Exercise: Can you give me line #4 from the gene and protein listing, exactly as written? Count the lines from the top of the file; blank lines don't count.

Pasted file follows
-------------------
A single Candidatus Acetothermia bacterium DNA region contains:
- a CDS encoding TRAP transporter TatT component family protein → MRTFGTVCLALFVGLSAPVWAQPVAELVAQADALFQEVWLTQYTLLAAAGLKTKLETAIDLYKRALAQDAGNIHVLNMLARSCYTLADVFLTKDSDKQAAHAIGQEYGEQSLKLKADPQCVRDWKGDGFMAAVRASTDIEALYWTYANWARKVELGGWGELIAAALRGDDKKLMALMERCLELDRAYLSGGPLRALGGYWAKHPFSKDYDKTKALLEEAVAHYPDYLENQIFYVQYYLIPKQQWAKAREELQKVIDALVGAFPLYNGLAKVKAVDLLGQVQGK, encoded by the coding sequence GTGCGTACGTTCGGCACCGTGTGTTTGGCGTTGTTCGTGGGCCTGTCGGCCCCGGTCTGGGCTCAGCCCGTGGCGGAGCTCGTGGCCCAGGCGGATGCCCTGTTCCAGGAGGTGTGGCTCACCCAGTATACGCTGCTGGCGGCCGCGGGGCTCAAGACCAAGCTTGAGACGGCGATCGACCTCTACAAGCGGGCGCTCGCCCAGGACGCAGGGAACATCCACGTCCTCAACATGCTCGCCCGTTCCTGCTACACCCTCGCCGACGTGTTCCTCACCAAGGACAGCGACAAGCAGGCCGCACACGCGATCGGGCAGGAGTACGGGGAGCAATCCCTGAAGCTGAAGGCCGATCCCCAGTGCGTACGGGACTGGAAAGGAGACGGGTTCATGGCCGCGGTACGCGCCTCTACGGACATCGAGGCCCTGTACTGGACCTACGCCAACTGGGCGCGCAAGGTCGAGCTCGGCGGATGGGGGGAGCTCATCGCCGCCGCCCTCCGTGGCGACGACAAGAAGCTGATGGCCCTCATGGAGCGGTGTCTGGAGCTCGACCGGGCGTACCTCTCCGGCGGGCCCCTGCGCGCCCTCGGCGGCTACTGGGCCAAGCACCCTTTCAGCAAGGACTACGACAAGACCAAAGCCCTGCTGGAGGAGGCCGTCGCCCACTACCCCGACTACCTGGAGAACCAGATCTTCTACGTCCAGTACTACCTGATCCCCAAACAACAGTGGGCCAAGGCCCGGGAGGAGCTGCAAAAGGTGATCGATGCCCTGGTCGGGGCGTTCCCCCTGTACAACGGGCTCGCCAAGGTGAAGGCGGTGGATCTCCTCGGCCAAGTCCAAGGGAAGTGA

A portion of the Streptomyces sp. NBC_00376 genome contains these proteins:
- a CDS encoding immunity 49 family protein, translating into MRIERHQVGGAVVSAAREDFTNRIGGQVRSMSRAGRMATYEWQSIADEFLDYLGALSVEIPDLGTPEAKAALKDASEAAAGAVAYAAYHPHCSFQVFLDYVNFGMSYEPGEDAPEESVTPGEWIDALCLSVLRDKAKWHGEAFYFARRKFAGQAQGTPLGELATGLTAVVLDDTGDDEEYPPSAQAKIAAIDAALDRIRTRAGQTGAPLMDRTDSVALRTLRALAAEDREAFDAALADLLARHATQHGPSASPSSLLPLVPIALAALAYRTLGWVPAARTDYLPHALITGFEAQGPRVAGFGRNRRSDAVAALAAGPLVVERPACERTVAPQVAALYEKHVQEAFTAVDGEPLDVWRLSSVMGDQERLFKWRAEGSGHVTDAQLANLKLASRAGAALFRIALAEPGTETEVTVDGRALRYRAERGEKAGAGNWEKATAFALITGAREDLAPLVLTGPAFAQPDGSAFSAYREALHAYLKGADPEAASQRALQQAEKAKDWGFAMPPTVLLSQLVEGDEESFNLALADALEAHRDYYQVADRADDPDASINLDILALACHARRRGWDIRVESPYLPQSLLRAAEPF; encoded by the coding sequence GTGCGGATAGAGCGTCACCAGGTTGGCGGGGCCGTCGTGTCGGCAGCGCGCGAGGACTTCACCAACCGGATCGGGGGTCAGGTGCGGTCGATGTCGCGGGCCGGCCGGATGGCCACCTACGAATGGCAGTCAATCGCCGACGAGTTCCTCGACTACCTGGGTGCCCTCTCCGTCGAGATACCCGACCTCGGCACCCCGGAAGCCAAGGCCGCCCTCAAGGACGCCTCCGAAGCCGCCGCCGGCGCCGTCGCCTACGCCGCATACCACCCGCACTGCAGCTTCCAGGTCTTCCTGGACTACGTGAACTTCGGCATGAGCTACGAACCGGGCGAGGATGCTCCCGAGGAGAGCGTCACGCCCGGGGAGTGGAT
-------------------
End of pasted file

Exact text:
- a CDS encoding immunity 49 family protein, translating into MRIERHQVGGAVVSAAREDFTNRIGGQVRSMSRAGRMATYEWQSIADEFLDYLGALSVEIPDLGTPEAKAALKDASEAAAGAVAYAAYHPHCSFQVFLDYVNFGMSYEPGEDAPEESVTPGEWIDALCLSVLRDKAKWHGEAFYFARRKFAGQAQGTPLGELATGLTAVVLDDTGDDEEYPPSAQAKIAAIDAALDRIRTRAGQTGAPLMDRTDSVALRTLRALAAEDREAFDAALADLLARHATQHGPSASPSSLLPLVPIALAALAYRTLGWVPAARTDYLPHALITGFEAQGPRVAGFGRNRRSDAVAALAAGPLVVERPACERTVAPQVAALYEKHVQEAFTAVDGEPLDVWRLSSVMGDQERLFKWRAEGSGHVTDAQLANLKLASRAGAALFRIALAEPGTETEVTVDGRALRYRAERGEKAGAGNWEKATAFALITGAREDLAPLVLTGPAFAQPDGSAFSAYREALHAYLKGADPEAASQRALQQAEKAKDWGFAMPPTVLLSQLVEGDEESFNLALADALEAHRDYYQVADRADDPDASINLDILALACHARRRGWDIRVESPYLPQSLLRAAEPF; encoded by the coding sequence GTGCGGATAGAGCGTCACCAGGTTGGCGGGGCCGTCGTGTCGGCAGCGCGCGAGGACTTCACCAACCGGATCGGGGGTCAGGTGCGGTCGATGTCGCGGGCCGGCCGGATGGCCACCTACGAATGGCAGTCAATCGCCGACGAGTTCCTCGACTACCTGGGTGCCCTCTCCGTCGAGATACCCGACCTCGGCACCCCGGAAGCCAAGGCCGCCCTCAAGGACGCCTCCGAAGCCGCCGCCGGCGCCGTCGCCTACGCCGCATACCACCCGCACTGCAGCTTCCAGGTCTTCCTGGACTACGTGAACTTCGGCATGAGCTACGAACCGGGCGAGGATGCTCCCGAGGAGAGCGTCACGCCCGGGGAGTGGAT